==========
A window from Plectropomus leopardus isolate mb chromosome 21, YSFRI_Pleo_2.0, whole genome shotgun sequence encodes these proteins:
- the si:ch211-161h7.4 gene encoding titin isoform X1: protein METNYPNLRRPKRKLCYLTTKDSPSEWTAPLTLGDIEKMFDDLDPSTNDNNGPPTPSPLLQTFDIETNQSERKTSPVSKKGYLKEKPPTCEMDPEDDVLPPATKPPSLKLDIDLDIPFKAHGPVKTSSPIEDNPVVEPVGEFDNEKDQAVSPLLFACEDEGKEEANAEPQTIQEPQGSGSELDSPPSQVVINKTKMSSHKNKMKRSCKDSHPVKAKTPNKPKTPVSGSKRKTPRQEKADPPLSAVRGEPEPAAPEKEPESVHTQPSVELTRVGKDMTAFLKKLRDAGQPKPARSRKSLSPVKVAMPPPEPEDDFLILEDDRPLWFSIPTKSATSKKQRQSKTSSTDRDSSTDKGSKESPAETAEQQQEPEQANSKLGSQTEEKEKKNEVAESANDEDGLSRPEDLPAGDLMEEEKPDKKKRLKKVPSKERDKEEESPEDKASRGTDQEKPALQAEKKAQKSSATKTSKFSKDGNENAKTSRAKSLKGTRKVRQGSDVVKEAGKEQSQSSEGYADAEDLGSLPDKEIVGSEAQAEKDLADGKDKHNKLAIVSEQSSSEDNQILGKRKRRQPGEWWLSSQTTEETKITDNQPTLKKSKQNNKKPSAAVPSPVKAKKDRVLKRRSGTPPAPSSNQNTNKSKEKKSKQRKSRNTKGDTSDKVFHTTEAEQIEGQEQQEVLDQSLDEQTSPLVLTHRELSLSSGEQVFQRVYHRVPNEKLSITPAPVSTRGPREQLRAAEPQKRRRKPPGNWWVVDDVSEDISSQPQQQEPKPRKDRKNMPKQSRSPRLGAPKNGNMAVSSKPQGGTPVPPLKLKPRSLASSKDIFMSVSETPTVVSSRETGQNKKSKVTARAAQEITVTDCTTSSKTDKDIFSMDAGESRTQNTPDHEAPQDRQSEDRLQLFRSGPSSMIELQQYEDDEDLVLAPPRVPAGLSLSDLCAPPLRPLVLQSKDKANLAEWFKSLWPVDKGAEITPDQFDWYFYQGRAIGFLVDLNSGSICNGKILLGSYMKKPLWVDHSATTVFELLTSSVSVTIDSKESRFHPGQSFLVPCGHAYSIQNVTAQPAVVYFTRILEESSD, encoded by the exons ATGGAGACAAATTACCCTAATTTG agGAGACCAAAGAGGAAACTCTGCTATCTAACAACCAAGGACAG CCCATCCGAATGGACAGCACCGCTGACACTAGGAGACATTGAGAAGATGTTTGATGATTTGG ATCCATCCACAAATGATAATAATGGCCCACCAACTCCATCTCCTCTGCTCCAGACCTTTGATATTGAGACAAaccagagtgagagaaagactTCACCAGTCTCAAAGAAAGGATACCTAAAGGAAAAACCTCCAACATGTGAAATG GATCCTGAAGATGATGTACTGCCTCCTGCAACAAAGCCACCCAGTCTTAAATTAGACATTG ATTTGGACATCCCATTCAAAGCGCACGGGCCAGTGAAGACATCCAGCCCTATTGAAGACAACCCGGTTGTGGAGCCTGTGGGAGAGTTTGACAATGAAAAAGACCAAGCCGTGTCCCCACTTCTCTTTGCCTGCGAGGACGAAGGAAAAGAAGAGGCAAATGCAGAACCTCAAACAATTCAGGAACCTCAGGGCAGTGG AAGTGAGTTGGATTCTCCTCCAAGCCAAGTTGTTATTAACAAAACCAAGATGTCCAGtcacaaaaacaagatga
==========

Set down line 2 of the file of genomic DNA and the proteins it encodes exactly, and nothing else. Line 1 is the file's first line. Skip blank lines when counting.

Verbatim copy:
- the si:ch211-161h7.4 gene encoding titin isoform X1: protein METNYPNLRRPKRKLCYLTTKDSPSEWTAPLTLGDIEKMFDDLDPSTNDNNGPPTPSPLLQTFDIETNQSERKTSPVSKKGYLKEKPPTCEMDPEDDVLPPATKPPSLKLDIDLDIPFKAHGPVKTSSPIEDNPVVEPVGEFDNEKDQAVSPLLFACEDEGKEEANAEPQTIQEPQGSGSELDSPPSQVVINKTKMSSHKNKMKRSCKDSHPVKAKTPNKPKTPVSGSKRKTPRQEKADPPLSAVRGEPEPAAPEKEPESVHTQPSVELTRVGKDMTAFLKKLRDAGQPKPARSRKSLSPVKVAMPPPEPEDDFLILEDDRPLWFSIPTKSATSKKQRQSKTSSTDRDSSTDKGSKESPAETAEQQQEPEQANSKLGSQTEEKEKKNEVAESANDEDGLSRPEDLPAGDLMEEEKPDKKKRLKKVPSKERDKEEESPEDKASRGTDQEKPALQAEKKAQKSSATKTSKFSKDGNENAKTSRAKSLKGTRKVRQGSDVVKEAGKEQSQSSEGYADAEDLGSLPDKEIVGSEAQAEKDLADGKDKHNKLAIVSEQSSSEDNQILGKRKRRQPGEWWLSSQTTEETKITDNQPTLKKSKQNNKKPSAAVPSPVKAKKDRVLKRRSGTPPAPSSNQNTNKSKEKKSKQRKSRNTKGDTSDKVFHTTEAEQIEGQEQQEVLDQSLDEQTSPLVLTHRELSLSSGEQVFQRVYHRVPNEKLSITPAPVSTRGPREQLRAAEPQKRRRKPPGNWWVVDDVSEDISSQPQQQEPKPRKDRKNMPKQSRSPRLGAPKNGNMAVSSKPQGGTPVPPLKLKPRSLASSKDIFMSVSETPTVVSSRETGQNKKSKVTARAAQEITVTDCTTSSKTDKDIFSMDAGESRTQNTPDHEAPQDRQSEDRLQLFRSGPSSMIELQQYEDDEDLVLAPPRVPAGLSLSDLCAPPLRPLVLQSKDKANLAEWFKSLWPVDKGAEITPDQFDWYFYQGRAIGFLVDLNSGSICNGKILLGSYMKKPLWVDHSATTVFELLTSSVSVTIDSKESRFHPGQSFLVPCGHAYSIQNVTAQPAVVYFTRILEESSD, encoded by the exons ATGGAGACAAATTACCCTAATTTG agGAGACCAAAGAGGAAACTCTGCTATCTAACAACCAAGGACAG CCCATCCGAATGGACAGCACCGCTGACACTAGGAGACATTGAGAAGATGTTTGATGATTTGG ATCCATCCACAAATGATAATAATGGCCCACCAACTCCATCTCCTCTGCTCCAGACCTTTGATATTGAGACAAaccagagtgagagaaagactTCACCAGTCTCAAAGAAAGGATACCTAAAGGAAAAACCTCCAACATGTGAAATG GATCCTGAAGATGATGTACTGCCTCCTGCAACAAAGCCACCCAGTCTTAAATTAGACATTG ATTTGGACATCCCATTCAAAGCGCACGGGCCAGTGAAGACATCCAGCCCTATTGAAGACAACCCGGTTGTGGAGCCTGTGGGAGAGTTTGACAATGAAAAAGACCAAGCCGTGTCCCCACTTCTCTTTGCCTGCGAGGACGAAGGAAAAGAAGAGGCAAATGCAGAACCTCAAACAATTCAGGAACCTCAGGGCAGTGG AAGTGAGTTGGATTCTCCTCCAAGCCAAGTTGTTATTAACAAAACCAAGATGTCCAGtcacaaaaacaagatga